ICE’s new harassment strategy: surveillance and facial recognition
ICE’s use of facial recognition increases fear of mass deportations among immigrants.
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Since the appearance of the iPhone X, facial recognition is something familiar among many citizens worldwide. But when the true reach of technology goes unnoticed and becomes a tool in favor of specific State policies, it helps creates fear in those who are vulnerable - undocumented immigrants, for example.
Last week, the Georgetown Law Center for Privacy and Technology introduced a lawsuit against the Customs and Immigration Agency (ICE) and the Federal Bureau of Investigation (FBI) for using databases of state driver’s licenses without user’s consent and scanning millions of photos of U.S. citizens and undocumented immigrants.
The report, released by the Washington Post and the New York Times, shows that "federal investigators have turned the databases of the Department of Motor Vehicles (DMV) into infrastructure for unprecedented surveillance."
According to the document, this is the first report of any procedure to use facial recognition and analyze databases of driver's licenses in the country.
Many of these research efforts are directed at undocumented immigrants who have legally obtained driver's licenses in states such as California, Colorado, Connecticut, New York, New Mexico, Nevada, Washington, Delaware, Illinois, Hawaii, Maryland, Utah or Vermont.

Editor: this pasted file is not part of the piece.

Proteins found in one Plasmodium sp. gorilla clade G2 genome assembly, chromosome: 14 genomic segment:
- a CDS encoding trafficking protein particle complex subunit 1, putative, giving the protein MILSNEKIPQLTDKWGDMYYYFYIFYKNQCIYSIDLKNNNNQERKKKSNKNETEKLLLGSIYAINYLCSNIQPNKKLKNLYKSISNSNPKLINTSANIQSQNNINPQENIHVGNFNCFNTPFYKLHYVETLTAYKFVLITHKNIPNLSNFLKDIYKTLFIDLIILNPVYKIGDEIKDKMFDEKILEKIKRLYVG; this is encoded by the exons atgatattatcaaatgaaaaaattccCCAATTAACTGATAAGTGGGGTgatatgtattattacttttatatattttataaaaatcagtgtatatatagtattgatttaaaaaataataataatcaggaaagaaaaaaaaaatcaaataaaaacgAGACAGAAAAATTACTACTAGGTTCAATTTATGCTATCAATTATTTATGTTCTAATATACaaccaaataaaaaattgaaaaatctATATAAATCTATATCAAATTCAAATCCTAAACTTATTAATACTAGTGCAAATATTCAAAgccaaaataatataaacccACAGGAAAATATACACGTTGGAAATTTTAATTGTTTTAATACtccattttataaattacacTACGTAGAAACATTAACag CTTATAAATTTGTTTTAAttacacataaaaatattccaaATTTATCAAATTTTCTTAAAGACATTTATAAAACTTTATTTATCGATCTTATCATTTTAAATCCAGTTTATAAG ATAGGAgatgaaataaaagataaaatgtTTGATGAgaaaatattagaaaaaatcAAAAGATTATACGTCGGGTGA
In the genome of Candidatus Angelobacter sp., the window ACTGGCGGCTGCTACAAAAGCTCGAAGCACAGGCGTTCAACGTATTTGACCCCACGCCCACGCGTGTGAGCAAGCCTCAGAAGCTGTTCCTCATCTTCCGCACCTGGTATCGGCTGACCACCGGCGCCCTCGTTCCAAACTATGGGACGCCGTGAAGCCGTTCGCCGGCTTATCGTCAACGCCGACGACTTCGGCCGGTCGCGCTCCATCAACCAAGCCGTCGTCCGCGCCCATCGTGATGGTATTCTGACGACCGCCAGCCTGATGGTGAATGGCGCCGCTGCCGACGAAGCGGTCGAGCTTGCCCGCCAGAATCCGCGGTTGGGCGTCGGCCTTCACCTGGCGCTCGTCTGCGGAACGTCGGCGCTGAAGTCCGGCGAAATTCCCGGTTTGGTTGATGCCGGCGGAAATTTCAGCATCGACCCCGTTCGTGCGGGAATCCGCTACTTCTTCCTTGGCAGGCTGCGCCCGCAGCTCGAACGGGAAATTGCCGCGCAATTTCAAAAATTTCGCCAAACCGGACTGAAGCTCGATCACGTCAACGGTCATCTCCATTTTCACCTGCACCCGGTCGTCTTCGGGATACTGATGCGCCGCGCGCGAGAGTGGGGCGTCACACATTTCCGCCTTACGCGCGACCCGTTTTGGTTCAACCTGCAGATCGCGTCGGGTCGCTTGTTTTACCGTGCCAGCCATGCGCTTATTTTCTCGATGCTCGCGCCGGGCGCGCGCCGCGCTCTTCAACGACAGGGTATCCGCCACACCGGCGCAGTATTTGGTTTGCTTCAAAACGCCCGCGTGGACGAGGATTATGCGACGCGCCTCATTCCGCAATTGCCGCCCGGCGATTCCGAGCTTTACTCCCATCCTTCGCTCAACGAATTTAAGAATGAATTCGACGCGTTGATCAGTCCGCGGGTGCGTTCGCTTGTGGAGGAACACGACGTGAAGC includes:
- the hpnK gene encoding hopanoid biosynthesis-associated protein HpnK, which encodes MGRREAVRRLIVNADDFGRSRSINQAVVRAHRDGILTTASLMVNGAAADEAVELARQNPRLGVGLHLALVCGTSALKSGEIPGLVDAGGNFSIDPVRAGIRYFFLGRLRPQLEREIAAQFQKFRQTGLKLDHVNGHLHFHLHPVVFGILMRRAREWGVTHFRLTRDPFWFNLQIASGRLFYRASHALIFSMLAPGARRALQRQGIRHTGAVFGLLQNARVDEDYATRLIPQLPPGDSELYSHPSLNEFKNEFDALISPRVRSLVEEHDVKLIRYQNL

While the use of DNA or fingerprints taken of criminal suspects is a common practice, DMV records contain photos of a large number of residents or undocumented immigrants who have not been charged with any crime.
This debate between ICE, the licensing database, and facial recognition comes amid increased raids to identify and prosecute undocumented immigrants.
During the last few weeks, President Donald Trump has been continually threatening ICE would launch a series of raids, a measure confirmed by Acting Secretary of Homeland Security, Kevin McAleenan, who defended the operation stating that the raids are part of a “balanced immigration process.”
Nevertheless, neither ICE nor the FBI has obtained congressional approval to use the state DMV records as stated by the Georgetown Law Privacy and Technology Center.
The researchers at headquarters claim that searches are often conducted without the knowledge or approval of the residents themselves.
In the Trump era, the technology is now another tool against the immigrant community, and the lack of legislation and insufficient measures by organizations such as the FBI have helped put at-risk other sensitive populations including lawyers, journalists, and activists.